Although St. Demetrios' feast day was Tuesday, the festivities in Thessaloniki last much longer than a single day. The Dimitria Festival, which began in the 14th century, runs around two months and is basically an international trade and culture fair.
In the Church of St. Demetrios itself, there is a Holy Week of St. Demetrios leading up to his feast, and nearly a week of afterfeast.
Every year, there is also a big parade that takes the saint's relics throughout the city. Last year, it was on the feast day itself, immediately after the Liturgy, and I was fortunate to participate. This year, it was on Monday, the day before his feast, and I decided to hang out with kids and enjoy watching the parade with them.
We went down Monday morning and parked a good distance away, and then walked over. On the way, we passed the Rotunda from 299 AD and the babies spotted an old play train that we stopped to play in. You can see the Rotunda in the background in the photo above.
We got to the parade just as it was about to begin and got a great spot near the beginning of it. In the photo above, you can see the Church of St. Demetrios in the background and the parade lining up from inside the church all the way to where we were. You can also see many nuns, most of whom were from Panorama's two women's monasteries. They all noticed the babies, of course, and were glad to see them.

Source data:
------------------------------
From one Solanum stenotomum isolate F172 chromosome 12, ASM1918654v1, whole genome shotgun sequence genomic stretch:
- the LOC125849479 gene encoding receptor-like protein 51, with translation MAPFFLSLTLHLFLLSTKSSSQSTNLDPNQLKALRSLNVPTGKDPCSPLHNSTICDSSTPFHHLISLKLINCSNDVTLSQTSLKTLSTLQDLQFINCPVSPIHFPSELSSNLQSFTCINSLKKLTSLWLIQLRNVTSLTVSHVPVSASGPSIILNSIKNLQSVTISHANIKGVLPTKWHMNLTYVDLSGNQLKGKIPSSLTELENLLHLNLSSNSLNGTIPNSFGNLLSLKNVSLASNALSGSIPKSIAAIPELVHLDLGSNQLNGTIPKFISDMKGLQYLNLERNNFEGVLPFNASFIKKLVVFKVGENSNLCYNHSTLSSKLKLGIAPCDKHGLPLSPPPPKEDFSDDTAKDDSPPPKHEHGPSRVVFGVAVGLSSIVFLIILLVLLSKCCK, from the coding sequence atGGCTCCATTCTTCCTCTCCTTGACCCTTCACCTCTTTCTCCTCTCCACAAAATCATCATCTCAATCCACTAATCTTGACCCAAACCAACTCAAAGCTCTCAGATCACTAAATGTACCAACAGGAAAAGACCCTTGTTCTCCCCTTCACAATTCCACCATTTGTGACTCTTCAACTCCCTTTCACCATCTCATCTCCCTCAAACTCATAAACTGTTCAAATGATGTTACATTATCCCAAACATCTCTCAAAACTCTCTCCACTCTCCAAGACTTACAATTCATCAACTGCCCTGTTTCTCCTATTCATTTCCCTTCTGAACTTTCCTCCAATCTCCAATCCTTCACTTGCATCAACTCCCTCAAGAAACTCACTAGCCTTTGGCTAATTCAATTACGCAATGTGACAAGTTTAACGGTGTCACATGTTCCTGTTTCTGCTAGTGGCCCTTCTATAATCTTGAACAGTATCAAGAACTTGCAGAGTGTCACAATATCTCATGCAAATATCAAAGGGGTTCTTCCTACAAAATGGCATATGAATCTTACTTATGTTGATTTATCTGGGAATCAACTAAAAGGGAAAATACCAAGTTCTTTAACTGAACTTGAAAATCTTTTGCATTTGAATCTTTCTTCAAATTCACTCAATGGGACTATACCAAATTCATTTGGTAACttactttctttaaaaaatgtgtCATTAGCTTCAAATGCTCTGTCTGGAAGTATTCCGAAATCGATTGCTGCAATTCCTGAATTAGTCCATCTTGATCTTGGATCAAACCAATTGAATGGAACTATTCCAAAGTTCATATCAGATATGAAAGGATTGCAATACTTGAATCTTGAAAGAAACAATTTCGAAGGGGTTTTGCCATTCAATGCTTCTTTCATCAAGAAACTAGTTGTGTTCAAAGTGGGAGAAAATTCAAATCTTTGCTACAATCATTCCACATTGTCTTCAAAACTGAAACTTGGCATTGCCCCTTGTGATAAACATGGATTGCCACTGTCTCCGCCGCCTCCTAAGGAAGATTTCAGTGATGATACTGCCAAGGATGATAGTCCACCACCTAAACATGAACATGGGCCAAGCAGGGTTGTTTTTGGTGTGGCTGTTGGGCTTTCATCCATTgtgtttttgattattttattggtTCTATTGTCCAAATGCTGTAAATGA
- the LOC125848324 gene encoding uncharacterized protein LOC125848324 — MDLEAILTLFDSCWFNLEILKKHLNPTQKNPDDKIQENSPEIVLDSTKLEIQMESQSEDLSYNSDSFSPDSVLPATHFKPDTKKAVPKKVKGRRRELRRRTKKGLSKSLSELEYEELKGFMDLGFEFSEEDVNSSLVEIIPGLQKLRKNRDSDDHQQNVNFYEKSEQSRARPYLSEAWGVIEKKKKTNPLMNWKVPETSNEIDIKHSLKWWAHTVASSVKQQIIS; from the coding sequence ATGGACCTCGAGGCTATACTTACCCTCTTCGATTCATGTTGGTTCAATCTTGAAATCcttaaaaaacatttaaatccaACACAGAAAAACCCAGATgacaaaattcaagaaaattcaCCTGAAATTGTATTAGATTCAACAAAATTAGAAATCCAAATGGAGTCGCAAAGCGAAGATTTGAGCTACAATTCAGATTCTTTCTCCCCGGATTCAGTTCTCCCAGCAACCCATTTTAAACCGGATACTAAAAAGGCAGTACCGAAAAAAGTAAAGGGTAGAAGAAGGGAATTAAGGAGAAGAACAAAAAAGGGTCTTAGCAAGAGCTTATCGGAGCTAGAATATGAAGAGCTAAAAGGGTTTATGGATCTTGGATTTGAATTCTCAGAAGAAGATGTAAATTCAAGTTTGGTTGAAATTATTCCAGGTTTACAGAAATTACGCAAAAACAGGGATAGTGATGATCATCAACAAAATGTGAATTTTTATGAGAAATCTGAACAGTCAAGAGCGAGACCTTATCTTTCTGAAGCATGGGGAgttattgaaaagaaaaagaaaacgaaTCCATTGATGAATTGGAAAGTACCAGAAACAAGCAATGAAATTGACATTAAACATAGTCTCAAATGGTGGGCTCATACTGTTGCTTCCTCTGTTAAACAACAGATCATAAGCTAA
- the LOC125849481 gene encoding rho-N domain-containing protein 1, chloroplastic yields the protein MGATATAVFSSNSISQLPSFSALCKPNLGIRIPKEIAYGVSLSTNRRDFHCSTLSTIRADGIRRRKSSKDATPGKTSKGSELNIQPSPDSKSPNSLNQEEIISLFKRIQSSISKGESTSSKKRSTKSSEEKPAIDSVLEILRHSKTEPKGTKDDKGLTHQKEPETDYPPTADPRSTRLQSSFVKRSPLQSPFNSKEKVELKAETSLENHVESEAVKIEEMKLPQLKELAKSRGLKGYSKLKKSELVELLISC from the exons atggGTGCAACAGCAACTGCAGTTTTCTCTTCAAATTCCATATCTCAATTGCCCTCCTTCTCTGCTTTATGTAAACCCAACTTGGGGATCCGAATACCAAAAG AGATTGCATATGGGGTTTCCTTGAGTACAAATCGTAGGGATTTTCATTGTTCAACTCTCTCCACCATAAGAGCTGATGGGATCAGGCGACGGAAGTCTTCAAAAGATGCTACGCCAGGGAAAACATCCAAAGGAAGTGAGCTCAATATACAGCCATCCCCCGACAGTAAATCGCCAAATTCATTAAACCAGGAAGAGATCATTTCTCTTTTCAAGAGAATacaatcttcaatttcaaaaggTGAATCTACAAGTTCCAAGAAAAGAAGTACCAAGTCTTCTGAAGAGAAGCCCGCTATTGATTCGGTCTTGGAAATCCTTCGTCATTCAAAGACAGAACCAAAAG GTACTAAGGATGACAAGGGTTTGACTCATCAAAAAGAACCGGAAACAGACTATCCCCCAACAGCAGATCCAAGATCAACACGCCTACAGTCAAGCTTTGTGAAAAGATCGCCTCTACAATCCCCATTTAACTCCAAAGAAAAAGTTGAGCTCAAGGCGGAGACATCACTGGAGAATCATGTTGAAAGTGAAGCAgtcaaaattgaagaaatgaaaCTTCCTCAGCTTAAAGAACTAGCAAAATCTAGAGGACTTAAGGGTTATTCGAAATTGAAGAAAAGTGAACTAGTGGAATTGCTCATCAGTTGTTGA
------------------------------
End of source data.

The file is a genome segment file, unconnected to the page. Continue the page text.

All three of the babies wanted mom to hold them so that they could see more of what was going on.
Here's the parade going by us. You can see my good friend Fr. Panayiotis from our parish in Panorama walking by on the far left, and the icon of St. Demetrios atop a military jeep behind him.
Here are a couple photos from the next day, the feast day of St. Demetrios. In the afternoon, my parents took us all for lunch at a Syrian restaurant downtown. It's in a perfect location for the babies, because there's a small park right across a pedestrian walkway. (When I say "pedestrian," I mean that sort of theoretically, as is usually the case in Greece. As you can see in the photos above and below, there's a van parked right in the pedestrian way, and occasionally cars will use it.) Anyway, in the photo above, you can see Benjamin about to slide down to Pelagia. In the background to the right, you can see the restaurant. We were fortunate with the weather and we're able to sit outside there, going back and forth between eating and playing with the babies.
A view from our table to the playground, where my parents, Pelagia, and the babies were playing. Greek flags were flying this week in celebration of the liberation of Thessaloniki from the Turks just 98 years ago, in 1912, after 500 years of slavery.